Location: 5996 Penn Circle South, East Liberty. 412-924-0080
Hours: Sun.-Thu. 5-10 p.m.; Fri.-Sat. 5-10:30 p.m.
Prices: Starters $6-12; entrees $22-40
Fare: Contemporary Chinese
Atmosphere: Zen modern
Liquor: Full bar
Eastside, that newfangled hybrid of Shadyside and East Liberty where the People's Cab parking lot used to be (described like a true Pittsburgher!), is fast becoming something of a dining district. It's the kind of destination so rich in choices that you might just say, "Let's meet at Eastside and pick a place when we get there."
As far as we are concerned, there are no bad choices around the epicenter of Centre and Highland avenues, at least not among restaurants we've recently sampled. The latest to open, Richard Chen, not only upholds the area's burgeoning reputation as the dining hot-spot of the East End, it pushes it to mouth-watering new heights.
Proprietor Chen himself is a Michelin-starred veteran of the glitzy Las Vegas and Chicago dining scenes. As such, he brings an element of worldly sophistication to the -- like it or not -- more provincial Pittsburgh setting. Richard Chen occupies a primo space on the Highland Avenue corner of the Eastside development, with an outside wall that follows the curve of the street and a ceiling that rises to the steep grade outside. While there are quiet, classically Asian touches -- niches with artifacts arranged just so, a miniature forest of birch branches running along that curved wall -- the overall effect is frankly modern, from the oversized lanterns adding vibrant cylinders of color to the combination of dark-stained wood with brightly lit white and silver panels. Noise levels can be a little high, and neighboring tables a little close, but the overall effect is sociable, not crowded.
Given Chen's résumé, we knew going in that this would be no ordinary Chinese meal. But what would it be? Asian fusion? Slow Food-style fetishization of ingredients? Or simply the same Chinese-American food we all know and love, but more impeccably prepared than we've ever known and loved it?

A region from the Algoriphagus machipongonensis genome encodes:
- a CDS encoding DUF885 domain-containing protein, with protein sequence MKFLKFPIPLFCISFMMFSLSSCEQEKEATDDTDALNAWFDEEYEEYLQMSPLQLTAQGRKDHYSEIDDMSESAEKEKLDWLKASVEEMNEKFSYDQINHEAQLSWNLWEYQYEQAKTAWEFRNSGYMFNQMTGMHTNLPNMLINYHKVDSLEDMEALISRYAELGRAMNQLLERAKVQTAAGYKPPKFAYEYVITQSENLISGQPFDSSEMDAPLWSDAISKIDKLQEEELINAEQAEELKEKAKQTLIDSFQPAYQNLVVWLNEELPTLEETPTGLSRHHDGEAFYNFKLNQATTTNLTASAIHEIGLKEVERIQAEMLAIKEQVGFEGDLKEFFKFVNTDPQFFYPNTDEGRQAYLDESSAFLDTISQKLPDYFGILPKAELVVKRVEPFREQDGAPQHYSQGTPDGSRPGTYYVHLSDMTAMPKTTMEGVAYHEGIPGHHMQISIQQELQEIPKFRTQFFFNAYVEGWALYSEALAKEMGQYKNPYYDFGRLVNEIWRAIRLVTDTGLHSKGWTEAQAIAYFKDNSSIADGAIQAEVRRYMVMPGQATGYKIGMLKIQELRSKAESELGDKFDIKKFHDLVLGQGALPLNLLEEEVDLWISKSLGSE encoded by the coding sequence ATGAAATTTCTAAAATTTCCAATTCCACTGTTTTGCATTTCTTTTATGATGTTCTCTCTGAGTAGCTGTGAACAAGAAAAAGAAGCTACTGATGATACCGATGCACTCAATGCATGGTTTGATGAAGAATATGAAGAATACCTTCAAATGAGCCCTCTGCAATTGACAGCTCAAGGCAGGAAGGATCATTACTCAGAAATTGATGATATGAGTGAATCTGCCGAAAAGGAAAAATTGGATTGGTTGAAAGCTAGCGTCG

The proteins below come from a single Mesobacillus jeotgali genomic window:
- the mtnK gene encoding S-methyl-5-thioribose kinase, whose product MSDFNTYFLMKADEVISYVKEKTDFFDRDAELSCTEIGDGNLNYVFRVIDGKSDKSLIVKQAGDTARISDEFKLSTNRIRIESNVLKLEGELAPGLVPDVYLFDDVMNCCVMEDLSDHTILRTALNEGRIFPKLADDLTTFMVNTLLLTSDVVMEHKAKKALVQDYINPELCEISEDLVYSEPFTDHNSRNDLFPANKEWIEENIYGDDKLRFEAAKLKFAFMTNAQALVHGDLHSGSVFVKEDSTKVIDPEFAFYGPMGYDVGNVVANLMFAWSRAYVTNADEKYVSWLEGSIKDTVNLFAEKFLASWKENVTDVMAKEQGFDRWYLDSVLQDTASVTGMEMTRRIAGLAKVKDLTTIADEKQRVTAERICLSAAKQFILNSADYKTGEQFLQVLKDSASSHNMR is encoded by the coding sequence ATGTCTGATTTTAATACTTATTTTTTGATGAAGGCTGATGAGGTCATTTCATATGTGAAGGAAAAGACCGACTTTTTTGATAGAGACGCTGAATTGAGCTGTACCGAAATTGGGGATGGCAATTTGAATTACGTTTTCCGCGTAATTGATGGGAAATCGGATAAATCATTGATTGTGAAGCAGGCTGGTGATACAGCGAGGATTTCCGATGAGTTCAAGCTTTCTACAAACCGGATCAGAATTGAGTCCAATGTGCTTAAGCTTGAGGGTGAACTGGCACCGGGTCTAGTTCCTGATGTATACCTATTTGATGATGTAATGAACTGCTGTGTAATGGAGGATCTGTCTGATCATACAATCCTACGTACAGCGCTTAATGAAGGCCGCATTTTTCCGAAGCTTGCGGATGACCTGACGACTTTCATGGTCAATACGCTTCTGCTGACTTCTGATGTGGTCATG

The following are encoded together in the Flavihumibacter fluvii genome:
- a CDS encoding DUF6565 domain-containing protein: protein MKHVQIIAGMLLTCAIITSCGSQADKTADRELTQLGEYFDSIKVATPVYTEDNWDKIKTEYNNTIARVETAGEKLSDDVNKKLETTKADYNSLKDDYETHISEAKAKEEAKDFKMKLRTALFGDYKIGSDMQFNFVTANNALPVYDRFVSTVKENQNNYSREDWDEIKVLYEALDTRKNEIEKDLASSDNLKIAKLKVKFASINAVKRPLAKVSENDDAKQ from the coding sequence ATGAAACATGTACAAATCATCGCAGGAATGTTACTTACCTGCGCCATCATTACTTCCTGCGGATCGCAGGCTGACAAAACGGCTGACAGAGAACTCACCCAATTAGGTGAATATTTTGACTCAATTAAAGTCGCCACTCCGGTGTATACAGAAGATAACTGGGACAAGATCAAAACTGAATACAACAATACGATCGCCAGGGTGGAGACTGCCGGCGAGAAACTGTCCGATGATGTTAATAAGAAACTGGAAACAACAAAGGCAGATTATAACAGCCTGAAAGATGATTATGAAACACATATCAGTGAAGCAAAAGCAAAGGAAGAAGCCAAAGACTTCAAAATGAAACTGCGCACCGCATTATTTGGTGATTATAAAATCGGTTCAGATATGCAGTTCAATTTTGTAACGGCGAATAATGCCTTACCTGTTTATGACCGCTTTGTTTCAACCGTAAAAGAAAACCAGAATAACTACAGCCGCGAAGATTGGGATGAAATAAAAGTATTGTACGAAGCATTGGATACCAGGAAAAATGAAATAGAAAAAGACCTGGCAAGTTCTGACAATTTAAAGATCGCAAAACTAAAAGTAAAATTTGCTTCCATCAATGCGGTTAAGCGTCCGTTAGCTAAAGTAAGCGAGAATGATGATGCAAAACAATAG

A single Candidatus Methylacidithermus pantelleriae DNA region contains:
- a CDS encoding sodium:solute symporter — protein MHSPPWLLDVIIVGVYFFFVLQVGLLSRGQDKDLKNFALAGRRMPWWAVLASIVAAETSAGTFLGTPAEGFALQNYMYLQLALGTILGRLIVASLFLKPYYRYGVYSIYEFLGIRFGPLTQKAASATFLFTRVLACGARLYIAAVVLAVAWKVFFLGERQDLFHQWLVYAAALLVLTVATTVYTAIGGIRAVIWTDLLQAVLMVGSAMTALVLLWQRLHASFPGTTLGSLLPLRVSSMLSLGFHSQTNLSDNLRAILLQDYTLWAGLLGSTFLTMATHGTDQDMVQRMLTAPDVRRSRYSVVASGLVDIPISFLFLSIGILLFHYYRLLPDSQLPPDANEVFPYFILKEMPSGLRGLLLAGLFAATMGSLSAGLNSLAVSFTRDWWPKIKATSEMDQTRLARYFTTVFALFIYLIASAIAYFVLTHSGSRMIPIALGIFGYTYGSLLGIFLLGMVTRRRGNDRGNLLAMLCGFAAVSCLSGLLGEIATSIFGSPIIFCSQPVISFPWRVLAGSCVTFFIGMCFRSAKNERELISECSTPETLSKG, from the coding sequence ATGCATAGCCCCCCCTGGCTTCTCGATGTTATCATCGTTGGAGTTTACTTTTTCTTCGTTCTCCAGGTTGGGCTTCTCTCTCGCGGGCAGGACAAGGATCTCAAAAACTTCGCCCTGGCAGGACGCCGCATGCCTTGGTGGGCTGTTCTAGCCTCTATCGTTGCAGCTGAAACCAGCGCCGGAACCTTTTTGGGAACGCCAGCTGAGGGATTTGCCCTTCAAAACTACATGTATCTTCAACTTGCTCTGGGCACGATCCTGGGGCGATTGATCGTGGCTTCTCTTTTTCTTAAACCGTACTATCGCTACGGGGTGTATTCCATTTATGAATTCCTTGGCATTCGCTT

To an extent, it's all of the above. Traditional dishes and dim sum, like dumplings and kung pao chicken, share the menu with such contemporary concoctions as Asian pear salad with daikon lo mein. In addition to appetizers, the menu offers a dozen full-size entrees and another dozen entree-style dishes in smaller, side-size portions. The full plates are generous enough for sharing, but there's not a lazy Susan in sight. Traditional Chinese-American style dining, with entrees shared around, is not Richard Chen's style. Instead, the menu seems to encourage a mix-and-match approach to the carefully selected tastes on offer.
We began in the most traditional vein with shumai (steamed dumplings) and glazed pork belly with steamed buns. The former were excellent, dense with succulent shrimp within a pliant wrapper. The latter turned out to be a sort of deconstructed char siu bao, with mildly seasoned, buttery-tender pork served with vegetable garnish, hoisin sauce and steamed wheat buns on the side, to be assembled to the diner's preference. The big, fluffy buns were hard to proportion correctly to the other elements, but the pork was superb, and the homemade sauce was light yet intensely flavored.
Another appetizer, crispy scallops, consisted of shellfish enveloped in triangular pouches of near-brittle spring-roll wrapper. Chopping the scallops allowed their sweet, briny flavor to mingle delectably with scallions and other seasonings.
When you say "Chinese restaurant," Jason thinks "lo mein." He was delighted to see it on Richard Chen's menu and fairly demolished his side serving, which he called the best lo mein he's ever had. Substantively, it was not that different from the takeout standard: the same shreds of pork, the same strips of vegetable (although green bell pepper was an unusual and successful addition), the same wheaten noodles. Yet in Chen's kitchen, these ingredients came to together in a way that maintained individual textures and flavors while creating a gloriously unified whole.
A dining companion's kung pao chicken was a similar success, dialing back the brown sauce until there was just enough liquid to glaze the components with its peppery flavor. Meanwhile, though Jason's entrée of Sichuan chili prawn delivered none of the fire he expected, the shrimp themselves were wonderfully succulent and firm, and Jason was happy their flavor wasn't masked.
Angelique's red snapper hot pot featured beautifully cooked fish which broke apart easily -- but not into irretrievable shreds -- under her chopsticks. It was accompanied by mushrooms and tofu which extended the meal without overwhelming the snapper's mild flavor. But the real star of this dish was the sauce: tangy, subtly spicy, and bursting with a heady mix of both earthy and oceanic flavors, the sauce could make the most humble ingredient a delicacy.
We're already way over our word limit and we haven't even mentioned the fried red rice or truly marvelous desserts. You'll have to taste for yourself how Richard Chen brought modern sensibility to the Chinese-American tradition, emphasizing what a dish can be, rather than what it has been.